New details about one of the pilots of the Asiana cargo plane that crashed into the sea off Jeju Island last week have raised questions of whether the Boeing 747 was brought down intentionally.
Insurance industry sources say that one of the two pilots – though not identifying which – was found to have taken out seven property and life insurance policies a month before the July 28 crash.
The insurance payout from the pilot’s death is expected to amount to around 3 billion won ($2.84 million).
With rumors flying that the accident may have been a suicide, Asiana Airlines – the country’s second-largest carrier – remained tight-lipped over the weekend.
According to a source at Asiana Airlines yesterday who wished to remain anonymous, the airline has no control or knowledge of the personal insurance policies of its employees.
The Asiana source added that it is not unusual for pilots to take out several policies because of the dangerous nature of their occupation.
But sources in the insurance industry say that the high salaries of pilots would appear to rule out the possibility that financial need would be behind a suicide.
Pilots make roughly 200 million won in a year, and industry sources have said it would be “crazy” to crash a plane worth 250 billion won, not to mention risking the lives of both pilots.
Insurance companies are currently looking into the accident, though the payout is expected to be given without any major holdups, industry sources said.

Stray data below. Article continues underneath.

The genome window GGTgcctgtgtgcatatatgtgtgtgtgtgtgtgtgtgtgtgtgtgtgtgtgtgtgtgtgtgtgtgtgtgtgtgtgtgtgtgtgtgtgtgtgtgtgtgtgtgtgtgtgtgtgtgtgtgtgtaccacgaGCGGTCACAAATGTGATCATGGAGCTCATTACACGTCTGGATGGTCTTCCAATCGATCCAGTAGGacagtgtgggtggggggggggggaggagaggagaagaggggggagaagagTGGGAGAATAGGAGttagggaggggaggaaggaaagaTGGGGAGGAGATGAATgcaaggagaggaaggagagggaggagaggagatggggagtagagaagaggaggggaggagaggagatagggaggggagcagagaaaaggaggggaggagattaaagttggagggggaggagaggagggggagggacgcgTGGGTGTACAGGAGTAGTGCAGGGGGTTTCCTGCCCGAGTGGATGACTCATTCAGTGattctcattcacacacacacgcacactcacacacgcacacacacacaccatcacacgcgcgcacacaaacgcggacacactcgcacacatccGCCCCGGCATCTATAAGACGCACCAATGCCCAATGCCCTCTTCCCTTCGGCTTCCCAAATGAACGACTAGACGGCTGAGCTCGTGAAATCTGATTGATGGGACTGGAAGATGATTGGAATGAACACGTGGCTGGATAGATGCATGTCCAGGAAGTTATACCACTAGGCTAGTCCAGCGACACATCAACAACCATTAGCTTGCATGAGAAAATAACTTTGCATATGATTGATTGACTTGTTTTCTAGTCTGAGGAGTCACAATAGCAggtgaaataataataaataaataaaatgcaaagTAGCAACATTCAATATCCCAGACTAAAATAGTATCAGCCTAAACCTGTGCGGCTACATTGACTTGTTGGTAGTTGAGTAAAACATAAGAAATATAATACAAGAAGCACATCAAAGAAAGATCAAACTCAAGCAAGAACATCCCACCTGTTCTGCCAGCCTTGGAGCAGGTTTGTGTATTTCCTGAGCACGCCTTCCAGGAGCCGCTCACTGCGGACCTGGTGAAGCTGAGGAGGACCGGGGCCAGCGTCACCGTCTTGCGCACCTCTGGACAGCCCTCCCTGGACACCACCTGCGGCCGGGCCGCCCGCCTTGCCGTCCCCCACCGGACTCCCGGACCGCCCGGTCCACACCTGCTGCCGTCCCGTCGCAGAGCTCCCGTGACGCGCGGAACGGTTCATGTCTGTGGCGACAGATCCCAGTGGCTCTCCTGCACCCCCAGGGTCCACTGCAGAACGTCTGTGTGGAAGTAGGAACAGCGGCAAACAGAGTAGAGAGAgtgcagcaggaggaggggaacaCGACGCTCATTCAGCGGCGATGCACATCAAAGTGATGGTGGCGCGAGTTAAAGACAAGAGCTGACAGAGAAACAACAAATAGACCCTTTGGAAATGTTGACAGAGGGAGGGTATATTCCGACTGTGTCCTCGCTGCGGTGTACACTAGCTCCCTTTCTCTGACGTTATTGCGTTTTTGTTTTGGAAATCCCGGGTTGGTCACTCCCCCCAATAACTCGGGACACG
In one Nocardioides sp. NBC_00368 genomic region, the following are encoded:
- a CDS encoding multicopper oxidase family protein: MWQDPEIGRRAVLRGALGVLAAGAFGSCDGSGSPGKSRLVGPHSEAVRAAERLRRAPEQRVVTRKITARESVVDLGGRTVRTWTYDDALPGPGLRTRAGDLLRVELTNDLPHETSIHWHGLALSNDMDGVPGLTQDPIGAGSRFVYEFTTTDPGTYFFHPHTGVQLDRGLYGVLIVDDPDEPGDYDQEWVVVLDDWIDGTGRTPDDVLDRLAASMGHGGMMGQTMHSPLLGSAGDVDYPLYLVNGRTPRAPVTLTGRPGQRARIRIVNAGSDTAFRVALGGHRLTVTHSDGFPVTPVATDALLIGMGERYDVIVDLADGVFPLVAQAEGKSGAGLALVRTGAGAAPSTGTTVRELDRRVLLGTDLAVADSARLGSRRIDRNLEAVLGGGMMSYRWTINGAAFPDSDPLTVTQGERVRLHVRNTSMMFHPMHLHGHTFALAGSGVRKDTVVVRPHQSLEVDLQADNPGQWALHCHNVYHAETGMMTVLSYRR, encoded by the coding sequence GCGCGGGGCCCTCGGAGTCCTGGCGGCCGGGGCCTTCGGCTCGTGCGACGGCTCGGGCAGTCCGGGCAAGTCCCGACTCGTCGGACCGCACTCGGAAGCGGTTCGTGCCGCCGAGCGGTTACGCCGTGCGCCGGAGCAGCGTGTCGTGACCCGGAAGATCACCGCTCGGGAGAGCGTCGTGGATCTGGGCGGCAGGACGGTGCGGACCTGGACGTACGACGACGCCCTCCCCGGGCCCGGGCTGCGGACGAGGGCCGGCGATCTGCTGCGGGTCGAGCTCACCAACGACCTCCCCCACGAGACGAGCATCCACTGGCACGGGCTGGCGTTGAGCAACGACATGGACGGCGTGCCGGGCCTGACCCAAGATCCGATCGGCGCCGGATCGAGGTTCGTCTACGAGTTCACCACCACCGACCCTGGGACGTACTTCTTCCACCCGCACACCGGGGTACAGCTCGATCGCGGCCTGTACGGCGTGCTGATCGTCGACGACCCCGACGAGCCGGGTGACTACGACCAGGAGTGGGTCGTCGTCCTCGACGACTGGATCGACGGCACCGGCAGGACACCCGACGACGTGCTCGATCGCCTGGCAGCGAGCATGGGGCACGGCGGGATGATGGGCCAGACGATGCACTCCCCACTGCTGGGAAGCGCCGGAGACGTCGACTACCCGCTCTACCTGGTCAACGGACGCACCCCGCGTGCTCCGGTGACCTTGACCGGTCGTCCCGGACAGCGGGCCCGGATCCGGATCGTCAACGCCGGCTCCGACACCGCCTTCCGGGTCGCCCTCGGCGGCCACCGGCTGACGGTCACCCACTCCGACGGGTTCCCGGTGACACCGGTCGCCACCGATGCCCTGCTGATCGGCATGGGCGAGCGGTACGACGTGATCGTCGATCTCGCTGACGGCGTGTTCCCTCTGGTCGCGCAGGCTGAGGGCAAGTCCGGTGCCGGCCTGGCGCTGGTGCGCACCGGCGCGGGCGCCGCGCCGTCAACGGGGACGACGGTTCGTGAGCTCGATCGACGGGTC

On Saturday, a large-scale search was conducted by two naval ships, five security vessels, three helicopters and eight vessels from the Korea Hydrographic and Oceanographic Administration.
An underwater search is also underway for the plane’s missing black box and voice recorder, which are expected to solve the mystery of the plane crash.
The recovery and investigation have been hampered by the muddy sea floor and depths of around 70 to 80 meters.
Nearly 900 pieces of debris from the plane have so far been recovered from the waters off of Jeju Island.
The recovered pieces are now under examination by the Ministry of Land, Transport and Maritime Affairs after they were handed over from the Coast Guard last Friday.
The U.S. National Transportation Safety Board is also participating in the investigation to determine the cause of the fire that led to the crash of the Asiana airplane.